First, let me explain the basic mechanics of play in order to lay the groundwork for some strategies. In Verräter, each player assumes the role of a supporter in a battle between the Eagle and Rose royal houses. Initially, player allegiances are evenly divided between the royal houses, but allegiances can change as the game progresses: hence the name Traitor. Twelve land cards (woods, rivers, towns, etc.) are placed in the shape of a clock face in the center of the gaming table, again with an even division of allegiances to the Eagle and Rose royal houses. This layout forms the unique "board" upon which many of the cards are played. As the game progresses, players take sides in the conflicts, attempting to profit and take away victory points.
In any conflict between adjacent lands, players contribute supply cards that add points to the two sides of the conflict. Here, it is advantageous to move last because one has a better awareness of the supply cards and the conflict forming on the table. After each player has had a chance to contribute, the conflict points are tallied and a victorious side is declared. The losing land must flip its allegiance from one house to the other. The victors of the conflict receive victory points according to a chart on the defeated land card. The victory point chart is based on the number of players, so that many points are gained if you are the sole victor, and few or no points are gained if all four players are on the winning side. It is advantageous and prestigious to win alone.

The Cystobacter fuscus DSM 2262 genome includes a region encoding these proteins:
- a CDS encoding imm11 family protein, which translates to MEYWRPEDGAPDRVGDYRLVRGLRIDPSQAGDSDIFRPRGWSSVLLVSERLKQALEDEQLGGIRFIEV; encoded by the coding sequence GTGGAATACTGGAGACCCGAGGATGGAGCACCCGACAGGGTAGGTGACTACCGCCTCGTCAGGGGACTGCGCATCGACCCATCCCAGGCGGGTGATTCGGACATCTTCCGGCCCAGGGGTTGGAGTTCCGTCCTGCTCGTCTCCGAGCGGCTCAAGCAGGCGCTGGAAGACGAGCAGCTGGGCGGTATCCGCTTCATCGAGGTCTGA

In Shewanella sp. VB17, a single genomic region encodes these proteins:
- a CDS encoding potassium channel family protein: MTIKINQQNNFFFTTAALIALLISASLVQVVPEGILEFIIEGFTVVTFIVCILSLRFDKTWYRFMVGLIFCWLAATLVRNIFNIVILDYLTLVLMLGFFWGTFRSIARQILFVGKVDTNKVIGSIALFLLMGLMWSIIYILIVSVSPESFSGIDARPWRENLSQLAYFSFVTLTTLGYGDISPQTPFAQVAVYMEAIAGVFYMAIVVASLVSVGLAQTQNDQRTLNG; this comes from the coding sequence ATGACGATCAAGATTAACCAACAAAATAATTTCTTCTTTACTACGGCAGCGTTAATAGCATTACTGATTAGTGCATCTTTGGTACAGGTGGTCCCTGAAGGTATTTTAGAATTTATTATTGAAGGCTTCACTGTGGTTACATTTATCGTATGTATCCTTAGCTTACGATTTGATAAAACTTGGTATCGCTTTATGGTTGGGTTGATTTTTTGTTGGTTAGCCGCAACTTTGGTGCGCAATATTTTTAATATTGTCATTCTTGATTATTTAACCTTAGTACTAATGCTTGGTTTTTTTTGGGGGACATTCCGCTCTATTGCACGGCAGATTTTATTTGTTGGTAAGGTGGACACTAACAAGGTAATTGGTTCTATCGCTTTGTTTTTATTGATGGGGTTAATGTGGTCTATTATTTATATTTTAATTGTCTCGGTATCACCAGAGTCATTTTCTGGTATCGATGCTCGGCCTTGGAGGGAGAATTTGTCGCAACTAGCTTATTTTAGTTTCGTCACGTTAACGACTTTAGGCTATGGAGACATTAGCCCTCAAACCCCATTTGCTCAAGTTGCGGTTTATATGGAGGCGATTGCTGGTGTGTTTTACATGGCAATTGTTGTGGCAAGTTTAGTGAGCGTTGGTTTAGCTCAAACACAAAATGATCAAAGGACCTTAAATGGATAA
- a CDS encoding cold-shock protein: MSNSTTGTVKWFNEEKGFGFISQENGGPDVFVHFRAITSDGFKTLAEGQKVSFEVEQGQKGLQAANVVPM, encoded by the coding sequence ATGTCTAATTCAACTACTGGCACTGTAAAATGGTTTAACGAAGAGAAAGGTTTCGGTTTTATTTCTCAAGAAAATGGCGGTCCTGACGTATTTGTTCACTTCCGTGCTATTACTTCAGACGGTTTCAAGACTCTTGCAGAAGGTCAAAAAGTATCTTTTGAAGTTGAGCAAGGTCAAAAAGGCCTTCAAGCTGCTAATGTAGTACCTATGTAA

Another innovative feature from designer Marcel-André Cassasola Merkle is the action card deck. Each turn the four players select one of six action cards that determines your action for the turn. At the beginning of the turn, one action card is randomly discarded. Then the first player selects their action and passes the remaining action cards to the next player. Here, the first player has the advantage of choice and knowledge of which card has been discarded, so this nicely balances the disadvantage of contributing to the conflict first. The action cards consist of:
The last card is the most interesting. After players have contributed supplies to the conflict, the action cards are revealed and the traitor switches allegiance, moving the the traitor's supply contribution to the other side of the conflict. The results are always entertaining and quite profitable if the traitor guesses correctly. On the other hand, players are always trying to guess the traitor and a poker-faced bluff comes in handy here. The back-stabbing can be quite painful for some - excellent for others!
And so the game progresses in this manner for 8 turns (9 turns for 3 players) or until the 12 lands are all showing the same allegiance. It is possible to win conflicts with large amounts of supplies, but the supply income is limited, so one finds it is important to be frugal. Those are the basic rules, now onto the strategies.